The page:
That Was Painless
In a special send-off, President Barack Obama surprised his vice president, Joe Biden, by awarding him the Presidential Medal of Freedom, the highest civilian honor in the U.S.

Federal Reserve Shows Greater Unity on Path for Interest Rates

California Storms Bring Destruction and Drought Relief

European Elections Test ECB President Mario Draghi

Exploring a Brexit That Isn’t Binary

Amazon Touts Job-Creation Plans, Patching Up Rift With Trump

Takata to Plead Guilty to Criminal Wrongdoing in Air-Bag Probe

Life Insurers Draw on Data, Not Blood

The Market Has Already Started to Dump Trump
$1 billion
The approximate amount that billionaire hedge-fund manager George Soros lost as a result of the stock-market rally spurred by Mr. Trump’s surprise presidential election. Stanley Druckenmiller, Mr. Soros’s former deputy who helped him score $1 billion of profit betting against the British pound in 1992, anticipated the market’s recent climb and racked up sizable gains, according to people close to the matter.
I hope very much he is able to share his conclusions and observations with the public because everyone will benefit from thoughtful evaluation and transparency regarding this matter.
FBI Director James Comey on the Justice Department’s inspector general launching an investigation into how Mr. Comey and his deputy handled probes into Democratic presidential candidate Hillary Clinton.
What are your thoughts on the investigation of the FBI Clinton probe? Send your comments, which we may edit before publication, to Please include your name and location.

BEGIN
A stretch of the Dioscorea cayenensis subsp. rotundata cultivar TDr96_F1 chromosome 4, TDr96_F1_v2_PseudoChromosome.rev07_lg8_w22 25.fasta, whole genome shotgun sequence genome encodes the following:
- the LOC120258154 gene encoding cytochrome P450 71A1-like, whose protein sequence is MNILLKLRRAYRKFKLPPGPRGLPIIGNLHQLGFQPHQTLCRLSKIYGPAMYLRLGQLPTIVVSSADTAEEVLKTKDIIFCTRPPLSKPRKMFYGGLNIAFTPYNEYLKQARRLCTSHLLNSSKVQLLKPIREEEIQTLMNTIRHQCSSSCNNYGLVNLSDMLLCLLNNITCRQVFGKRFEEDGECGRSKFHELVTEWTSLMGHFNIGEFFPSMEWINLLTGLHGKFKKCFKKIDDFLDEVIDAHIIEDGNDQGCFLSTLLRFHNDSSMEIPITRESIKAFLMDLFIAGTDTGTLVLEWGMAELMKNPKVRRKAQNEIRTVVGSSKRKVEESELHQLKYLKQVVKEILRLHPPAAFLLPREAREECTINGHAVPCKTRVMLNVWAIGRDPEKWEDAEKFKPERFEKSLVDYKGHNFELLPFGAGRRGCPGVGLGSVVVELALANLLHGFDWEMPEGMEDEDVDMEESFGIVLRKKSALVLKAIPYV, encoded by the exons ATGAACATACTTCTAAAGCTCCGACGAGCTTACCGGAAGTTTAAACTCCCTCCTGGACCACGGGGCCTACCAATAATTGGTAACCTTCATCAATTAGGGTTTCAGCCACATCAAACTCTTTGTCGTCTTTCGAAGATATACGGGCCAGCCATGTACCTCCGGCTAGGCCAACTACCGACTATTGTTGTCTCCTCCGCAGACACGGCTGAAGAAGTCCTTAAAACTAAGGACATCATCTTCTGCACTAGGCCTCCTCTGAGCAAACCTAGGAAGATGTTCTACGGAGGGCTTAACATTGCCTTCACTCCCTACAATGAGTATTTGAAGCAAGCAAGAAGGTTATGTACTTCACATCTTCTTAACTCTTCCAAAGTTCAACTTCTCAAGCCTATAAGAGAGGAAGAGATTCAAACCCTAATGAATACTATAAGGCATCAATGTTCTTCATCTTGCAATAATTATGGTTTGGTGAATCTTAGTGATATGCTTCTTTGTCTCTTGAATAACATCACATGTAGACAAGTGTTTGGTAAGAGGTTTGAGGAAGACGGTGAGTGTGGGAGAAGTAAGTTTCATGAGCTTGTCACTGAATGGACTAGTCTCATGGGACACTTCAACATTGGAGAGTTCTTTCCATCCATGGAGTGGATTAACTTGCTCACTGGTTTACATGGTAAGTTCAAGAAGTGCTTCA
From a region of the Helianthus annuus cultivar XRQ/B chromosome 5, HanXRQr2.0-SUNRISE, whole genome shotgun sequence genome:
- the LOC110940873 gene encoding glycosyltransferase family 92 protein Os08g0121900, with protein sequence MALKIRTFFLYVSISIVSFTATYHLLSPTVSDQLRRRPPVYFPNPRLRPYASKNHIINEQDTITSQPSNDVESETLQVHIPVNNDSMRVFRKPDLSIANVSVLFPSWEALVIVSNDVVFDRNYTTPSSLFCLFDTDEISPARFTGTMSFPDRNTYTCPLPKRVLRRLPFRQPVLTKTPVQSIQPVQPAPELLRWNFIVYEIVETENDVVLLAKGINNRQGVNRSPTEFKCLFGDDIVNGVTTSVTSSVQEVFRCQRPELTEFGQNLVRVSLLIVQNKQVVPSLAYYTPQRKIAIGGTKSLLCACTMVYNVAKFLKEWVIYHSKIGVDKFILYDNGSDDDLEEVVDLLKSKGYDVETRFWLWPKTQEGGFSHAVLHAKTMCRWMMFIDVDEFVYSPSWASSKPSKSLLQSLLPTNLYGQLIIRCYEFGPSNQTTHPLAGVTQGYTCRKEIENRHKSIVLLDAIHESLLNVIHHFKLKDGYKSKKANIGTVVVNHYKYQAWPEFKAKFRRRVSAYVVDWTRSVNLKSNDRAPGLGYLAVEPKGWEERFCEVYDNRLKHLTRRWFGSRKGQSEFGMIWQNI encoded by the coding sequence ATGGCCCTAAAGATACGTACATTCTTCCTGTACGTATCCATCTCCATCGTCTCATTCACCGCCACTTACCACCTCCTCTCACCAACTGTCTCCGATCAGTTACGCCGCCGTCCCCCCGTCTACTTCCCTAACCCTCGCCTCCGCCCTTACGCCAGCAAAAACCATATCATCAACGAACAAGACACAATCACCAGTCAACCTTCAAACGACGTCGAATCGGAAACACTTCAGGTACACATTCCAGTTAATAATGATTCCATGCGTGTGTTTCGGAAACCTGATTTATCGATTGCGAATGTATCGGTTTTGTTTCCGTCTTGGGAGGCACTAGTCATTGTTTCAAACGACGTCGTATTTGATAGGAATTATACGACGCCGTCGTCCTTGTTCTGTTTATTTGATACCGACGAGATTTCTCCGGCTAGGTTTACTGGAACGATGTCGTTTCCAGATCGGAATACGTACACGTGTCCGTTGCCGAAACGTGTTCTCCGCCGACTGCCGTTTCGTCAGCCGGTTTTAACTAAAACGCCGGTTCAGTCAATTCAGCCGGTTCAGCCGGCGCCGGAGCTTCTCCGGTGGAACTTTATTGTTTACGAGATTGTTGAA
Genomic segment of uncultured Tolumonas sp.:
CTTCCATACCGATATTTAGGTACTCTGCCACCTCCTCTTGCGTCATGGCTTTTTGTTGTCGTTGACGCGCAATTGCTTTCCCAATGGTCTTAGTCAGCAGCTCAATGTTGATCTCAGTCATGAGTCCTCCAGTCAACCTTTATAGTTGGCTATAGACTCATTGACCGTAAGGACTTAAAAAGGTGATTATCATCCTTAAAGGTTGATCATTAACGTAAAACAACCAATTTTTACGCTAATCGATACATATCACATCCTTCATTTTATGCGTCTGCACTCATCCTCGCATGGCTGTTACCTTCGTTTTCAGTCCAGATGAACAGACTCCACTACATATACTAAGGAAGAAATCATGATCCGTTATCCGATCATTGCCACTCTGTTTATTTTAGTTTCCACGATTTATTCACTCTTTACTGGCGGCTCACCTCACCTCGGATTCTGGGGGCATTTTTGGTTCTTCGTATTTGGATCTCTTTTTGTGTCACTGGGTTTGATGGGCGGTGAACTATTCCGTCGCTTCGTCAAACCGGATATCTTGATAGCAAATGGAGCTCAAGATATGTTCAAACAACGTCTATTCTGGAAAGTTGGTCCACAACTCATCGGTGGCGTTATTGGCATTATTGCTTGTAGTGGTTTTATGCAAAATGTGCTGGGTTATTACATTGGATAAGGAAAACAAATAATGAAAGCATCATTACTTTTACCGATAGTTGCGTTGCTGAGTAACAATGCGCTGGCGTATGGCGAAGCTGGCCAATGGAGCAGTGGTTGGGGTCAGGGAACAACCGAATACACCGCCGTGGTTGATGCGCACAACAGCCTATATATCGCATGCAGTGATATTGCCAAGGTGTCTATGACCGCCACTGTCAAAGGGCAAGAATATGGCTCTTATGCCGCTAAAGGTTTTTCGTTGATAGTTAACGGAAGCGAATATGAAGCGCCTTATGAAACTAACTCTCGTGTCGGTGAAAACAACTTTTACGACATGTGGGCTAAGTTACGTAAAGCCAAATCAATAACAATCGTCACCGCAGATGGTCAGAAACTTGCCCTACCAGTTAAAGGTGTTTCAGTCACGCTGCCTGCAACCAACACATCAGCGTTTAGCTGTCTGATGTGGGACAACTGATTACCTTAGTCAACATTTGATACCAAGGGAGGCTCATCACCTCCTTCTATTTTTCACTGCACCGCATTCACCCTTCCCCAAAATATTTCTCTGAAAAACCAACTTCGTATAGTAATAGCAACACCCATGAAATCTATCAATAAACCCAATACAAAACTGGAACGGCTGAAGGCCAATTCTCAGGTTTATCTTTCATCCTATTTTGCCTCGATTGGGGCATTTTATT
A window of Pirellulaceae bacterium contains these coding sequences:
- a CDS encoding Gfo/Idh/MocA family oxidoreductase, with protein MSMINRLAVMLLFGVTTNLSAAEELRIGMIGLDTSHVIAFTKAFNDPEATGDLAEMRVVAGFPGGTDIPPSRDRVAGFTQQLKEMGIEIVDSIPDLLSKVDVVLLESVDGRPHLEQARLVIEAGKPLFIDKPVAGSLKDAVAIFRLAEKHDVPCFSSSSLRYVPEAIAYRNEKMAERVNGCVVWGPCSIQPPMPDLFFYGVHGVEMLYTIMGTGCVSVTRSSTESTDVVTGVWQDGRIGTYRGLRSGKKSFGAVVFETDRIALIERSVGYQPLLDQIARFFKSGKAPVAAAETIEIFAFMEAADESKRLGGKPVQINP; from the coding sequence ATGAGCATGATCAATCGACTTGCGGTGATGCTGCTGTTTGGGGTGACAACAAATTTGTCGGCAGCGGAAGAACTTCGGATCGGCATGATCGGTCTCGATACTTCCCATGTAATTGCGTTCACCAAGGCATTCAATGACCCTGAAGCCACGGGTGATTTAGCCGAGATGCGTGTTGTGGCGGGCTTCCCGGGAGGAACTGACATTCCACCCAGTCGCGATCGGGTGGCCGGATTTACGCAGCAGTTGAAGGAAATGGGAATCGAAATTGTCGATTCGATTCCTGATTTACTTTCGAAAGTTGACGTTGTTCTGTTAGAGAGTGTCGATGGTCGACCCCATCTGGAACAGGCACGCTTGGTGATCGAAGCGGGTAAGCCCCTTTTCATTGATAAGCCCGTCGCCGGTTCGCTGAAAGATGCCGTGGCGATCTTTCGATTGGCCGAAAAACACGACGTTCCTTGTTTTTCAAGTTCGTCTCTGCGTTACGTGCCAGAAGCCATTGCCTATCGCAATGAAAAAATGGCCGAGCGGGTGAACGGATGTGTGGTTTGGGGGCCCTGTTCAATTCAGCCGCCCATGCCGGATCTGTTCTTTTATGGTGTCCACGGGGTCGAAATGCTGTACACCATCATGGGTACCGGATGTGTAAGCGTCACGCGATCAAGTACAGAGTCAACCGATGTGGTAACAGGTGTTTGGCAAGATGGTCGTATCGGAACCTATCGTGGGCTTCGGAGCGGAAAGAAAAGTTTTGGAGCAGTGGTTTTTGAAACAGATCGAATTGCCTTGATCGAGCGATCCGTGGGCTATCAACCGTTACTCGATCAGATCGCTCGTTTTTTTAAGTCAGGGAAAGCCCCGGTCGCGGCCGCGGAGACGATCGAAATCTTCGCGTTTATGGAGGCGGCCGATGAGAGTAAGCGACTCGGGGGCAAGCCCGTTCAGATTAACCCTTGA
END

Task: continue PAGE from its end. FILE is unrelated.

—Compiled by Margaret Rawson
Responding to yesterday’s question on Mr. Trump’s decision to put his assets into a trust and relinquish control of his business to his two adult sons, Dwaine Richter of Colorado said: “Those who are criticizing Mr. Trump for not completely disposing of his real-estate assets do not fully understand what they are asking him to do. He has assembled trophy properties that are irreplaceable and were created by a master. These assets are not comparable to stocks and bonds that can easily be replaced.” Steven Crowe of Idaho wrote: “I don’t think it is, or ever was, realistic for people to expect that Mr. Trump will sell all of his assets to become president. It is also not realistic to expect him to hand them over to someone unfamiliar with them to manage. I think his trustee should not be allowed to buy or sell any assets during his presidency.” Charles E. Dean of Minnesota shared: “It appears that the president-elect expects us to believe that this very close-knit family will become incommunicado after he is sworn in. The truth? He has developed a perfect conduit for sending information from the White House to Trump Tower, starting with a transfer to Ivanka Trump and Jared Kushner.” And Mark Blakey of Illinois weighed in: “How does putting your business in the hands of your own children eliminate any conflicts of interest at all? I simply don’t see a way to eliminate Mr. Trump’s potential conflicts of interest without the Trump family completely selling off its entire empire.”

This daily briefing is named "The 10-Point" after the nickname conferred by the editors of The Wall Street Journal on the lead column of the legendary "What's News" digest of top stories. Technically, "10-point" referred to the size of the typeface. The type is smaller now but the name lives on.